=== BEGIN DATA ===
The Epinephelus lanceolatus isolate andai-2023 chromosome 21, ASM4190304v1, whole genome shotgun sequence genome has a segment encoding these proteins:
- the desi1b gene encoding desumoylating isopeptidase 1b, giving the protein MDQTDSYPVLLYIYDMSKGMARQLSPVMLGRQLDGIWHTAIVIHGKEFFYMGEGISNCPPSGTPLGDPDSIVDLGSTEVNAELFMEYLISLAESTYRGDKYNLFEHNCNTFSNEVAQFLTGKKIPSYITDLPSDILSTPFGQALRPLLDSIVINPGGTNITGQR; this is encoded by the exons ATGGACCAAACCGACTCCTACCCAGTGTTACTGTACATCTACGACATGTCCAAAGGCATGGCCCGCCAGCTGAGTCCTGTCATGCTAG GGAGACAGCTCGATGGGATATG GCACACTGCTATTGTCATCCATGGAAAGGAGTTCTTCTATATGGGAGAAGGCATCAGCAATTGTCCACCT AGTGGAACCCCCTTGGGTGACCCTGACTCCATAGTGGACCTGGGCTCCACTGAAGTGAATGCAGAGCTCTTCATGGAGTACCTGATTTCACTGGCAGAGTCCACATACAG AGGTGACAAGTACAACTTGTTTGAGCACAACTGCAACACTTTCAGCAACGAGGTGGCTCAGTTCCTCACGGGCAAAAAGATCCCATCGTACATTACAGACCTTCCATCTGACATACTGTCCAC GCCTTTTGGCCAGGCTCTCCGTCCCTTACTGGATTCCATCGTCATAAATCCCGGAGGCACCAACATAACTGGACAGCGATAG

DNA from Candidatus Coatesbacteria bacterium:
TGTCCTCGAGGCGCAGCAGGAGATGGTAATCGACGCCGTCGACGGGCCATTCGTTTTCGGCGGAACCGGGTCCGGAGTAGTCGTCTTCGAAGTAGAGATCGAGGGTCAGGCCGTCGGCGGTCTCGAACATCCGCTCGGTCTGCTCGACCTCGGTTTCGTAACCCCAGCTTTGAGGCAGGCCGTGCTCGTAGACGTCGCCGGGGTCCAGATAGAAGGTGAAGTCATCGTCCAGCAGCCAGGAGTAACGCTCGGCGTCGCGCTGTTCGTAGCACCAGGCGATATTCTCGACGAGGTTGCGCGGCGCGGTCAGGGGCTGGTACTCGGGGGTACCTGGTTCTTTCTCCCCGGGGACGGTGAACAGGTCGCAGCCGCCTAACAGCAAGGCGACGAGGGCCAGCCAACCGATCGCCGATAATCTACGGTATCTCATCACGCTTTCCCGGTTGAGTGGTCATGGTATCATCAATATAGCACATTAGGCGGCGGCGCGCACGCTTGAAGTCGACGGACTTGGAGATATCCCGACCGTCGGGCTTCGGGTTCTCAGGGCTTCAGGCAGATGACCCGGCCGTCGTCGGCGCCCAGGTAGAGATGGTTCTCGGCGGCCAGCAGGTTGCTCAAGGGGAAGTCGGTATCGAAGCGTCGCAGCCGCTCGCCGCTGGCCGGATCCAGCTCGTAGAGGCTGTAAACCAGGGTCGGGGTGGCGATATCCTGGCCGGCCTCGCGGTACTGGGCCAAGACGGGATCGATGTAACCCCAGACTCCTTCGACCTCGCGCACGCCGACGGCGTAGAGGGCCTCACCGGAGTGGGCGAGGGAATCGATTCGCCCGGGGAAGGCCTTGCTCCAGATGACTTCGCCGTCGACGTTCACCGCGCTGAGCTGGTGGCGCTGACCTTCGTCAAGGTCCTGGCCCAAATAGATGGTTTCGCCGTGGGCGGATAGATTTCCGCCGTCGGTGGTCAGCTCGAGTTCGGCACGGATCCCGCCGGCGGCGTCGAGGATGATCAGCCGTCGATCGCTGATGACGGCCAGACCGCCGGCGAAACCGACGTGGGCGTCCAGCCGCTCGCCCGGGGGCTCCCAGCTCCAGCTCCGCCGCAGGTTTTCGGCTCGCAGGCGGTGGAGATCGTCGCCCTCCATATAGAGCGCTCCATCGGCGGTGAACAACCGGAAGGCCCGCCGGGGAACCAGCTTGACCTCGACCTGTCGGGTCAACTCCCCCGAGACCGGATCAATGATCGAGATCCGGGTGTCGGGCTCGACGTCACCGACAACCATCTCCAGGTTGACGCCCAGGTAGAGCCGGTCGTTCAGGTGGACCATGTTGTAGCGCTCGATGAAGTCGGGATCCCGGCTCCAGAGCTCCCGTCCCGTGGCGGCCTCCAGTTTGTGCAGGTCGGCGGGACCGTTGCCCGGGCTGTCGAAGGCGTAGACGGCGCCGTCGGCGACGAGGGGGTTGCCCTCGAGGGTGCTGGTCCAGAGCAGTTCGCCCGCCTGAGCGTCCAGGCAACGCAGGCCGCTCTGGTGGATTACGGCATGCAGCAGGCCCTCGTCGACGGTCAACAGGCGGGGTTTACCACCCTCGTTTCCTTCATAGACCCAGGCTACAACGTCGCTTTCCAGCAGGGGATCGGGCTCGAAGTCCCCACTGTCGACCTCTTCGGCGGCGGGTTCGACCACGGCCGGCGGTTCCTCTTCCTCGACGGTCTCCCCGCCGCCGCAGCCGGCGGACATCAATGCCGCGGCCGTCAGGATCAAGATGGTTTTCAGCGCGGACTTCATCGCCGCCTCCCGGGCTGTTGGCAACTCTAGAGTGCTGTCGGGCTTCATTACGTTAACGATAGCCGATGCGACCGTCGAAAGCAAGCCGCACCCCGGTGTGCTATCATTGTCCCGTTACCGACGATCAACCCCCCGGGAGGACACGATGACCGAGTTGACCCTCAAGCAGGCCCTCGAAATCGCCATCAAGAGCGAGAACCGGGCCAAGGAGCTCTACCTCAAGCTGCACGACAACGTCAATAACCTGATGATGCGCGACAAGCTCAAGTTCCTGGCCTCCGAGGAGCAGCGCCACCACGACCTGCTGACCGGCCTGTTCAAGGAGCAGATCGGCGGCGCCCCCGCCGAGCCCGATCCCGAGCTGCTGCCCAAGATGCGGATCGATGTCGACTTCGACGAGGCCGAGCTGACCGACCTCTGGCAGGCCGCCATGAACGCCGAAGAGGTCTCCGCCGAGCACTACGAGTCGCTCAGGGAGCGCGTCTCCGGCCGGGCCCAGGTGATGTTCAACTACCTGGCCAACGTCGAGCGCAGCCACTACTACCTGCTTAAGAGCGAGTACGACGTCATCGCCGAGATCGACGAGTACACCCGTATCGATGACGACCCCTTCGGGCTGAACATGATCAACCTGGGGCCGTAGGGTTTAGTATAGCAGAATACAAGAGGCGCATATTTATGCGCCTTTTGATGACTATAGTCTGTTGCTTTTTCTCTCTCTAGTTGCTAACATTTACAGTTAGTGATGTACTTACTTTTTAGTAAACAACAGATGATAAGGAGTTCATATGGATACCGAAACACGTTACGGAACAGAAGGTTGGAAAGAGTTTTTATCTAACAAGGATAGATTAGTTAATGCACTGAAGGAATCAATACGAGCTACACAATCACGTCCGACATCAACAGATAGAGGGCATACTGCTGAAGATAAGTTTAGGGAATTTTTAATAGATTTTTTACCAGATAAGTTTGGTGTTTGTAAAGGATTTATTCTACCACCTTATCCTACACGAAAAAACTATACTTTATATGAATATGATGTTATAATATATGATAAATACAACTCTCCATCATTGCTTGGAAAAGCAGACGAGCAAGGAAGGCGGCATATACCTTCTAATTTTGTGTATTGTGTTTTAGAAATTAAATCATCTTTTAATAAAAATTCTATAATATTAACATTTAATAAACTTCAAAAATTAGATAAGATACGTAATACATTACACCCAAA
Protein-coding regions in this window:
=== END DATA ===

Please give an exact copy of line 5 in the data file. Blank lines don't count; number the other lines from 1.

Protein-coding regions in this window: